BTS is not simply a musical group. It is a complete experience.
On the one hand, that reality makes for an enormous advantage. It allows the group to connect poignantly with fans, evidenced by its group of passionate supporters that unquestionably warrants the title “army.”
It also allows the group to deliver jaw-dropping, engaging live sets that rise far behind the conventional notion of a “performance.”
It explains why BTS has conquered charts around the globe — and already resonated with American fans in a way no K-pop group ever has.
On the other hand, it also risks creating the perception that BTS needs to be about the complete experience. It has led some critics and observers to suggest that BTS’ music requires context (and spectacle) to truly resonate.
That perspective is somewhat unfair. While critics are not wrong to suggest that many great, hit records stand on their own, they are wrong to ignore the idea that all hits should require context. Music is supposed to be a personal art form; it should always reflect the identity and emotion of the artist.
The perspective is also somewhat inaccurate. While one may not be able to point to a past BTS release that screamed “multi-week Hot 100 #1,” the group has released several catchy, engaging, immensely appealing songs. It is certainly not purely about the spectacle.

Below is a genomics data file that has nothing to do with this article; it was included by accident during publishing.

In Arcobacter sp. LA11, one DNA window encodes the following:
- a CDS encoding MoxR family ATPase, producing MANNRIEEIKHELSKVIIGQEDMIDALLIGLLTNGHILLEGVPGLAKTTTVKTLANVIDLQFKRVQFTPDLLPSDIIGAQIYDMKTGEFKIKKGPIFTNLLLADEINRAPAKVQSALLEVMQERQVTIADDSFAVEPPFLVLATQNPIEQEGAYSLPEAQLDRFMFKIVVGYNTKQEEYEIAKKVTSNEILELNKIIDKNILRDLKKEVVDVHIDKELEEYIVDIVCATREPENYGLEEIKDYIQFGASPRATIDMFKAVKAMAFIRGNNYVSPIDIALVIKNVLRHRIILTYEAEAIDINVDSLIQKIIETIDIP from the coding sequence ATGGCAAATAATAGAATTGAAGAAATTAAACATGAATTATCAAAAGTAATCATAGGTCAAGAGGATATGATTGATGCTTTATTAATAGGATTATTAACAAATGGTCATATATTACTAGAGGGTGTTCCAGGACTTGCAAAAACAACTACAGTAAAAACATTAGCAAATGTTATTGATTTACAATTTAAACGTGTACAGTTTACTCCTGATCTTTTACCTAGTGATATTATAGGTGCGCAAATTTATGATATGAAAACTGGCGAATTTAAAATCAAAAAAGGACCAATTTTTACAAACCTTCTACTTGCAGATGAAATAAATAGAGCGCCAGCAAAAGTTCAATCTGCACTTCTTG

The doubt nonetheless persists.
New single “Fake Love” should, however, help bring that skepticism to an end.
From start-to-finish, “Fake Love” sounds like a legitimate hit. The chorus is catchy, the vocals are lush, and the energy, while subdued in comparison to some past efforts, is still absolutely intoxicating. It reflects recent pop music trends without sounding exactly like anything else. With credible pop-rap, engaging hooks and a lyrical concept accessible even to those who cannot follow the Korean portion, it relentlessly (and consistently) presents itself as an appealing, commercially viable record.
But while it unquestionably stands on its own, it still feels specific. It still captures the essence of BTS. The progression of the composition and soaring production still offer the theatrical, experiential feel BTS fans have come to appreciate. The vocal delivery may be more broadly accessible than that found on past singles, but it never suggests this song is being performed by a markedly changed or neutered band.
One certainly cannot guarantee “Fake Love” will be a legitimate, lasting hit in the United States. The non-English lyrics will (unfortunately) inhibit some support, while the concept of a K-pop group — and all that goes with it — remains too unfamiliar to connect with some American fans. Plus, it is not as if high-quality songs from any artists are sure to achieve success on the charts.
One can, however, argue that “Fake Love” warrants a legitimate chance from American music fans and gatekeepers. It has real hit potential.
BTS will be performing the song on the May 20 Billboard Music Awards and May 25 “Ellen DeGeneres Show.”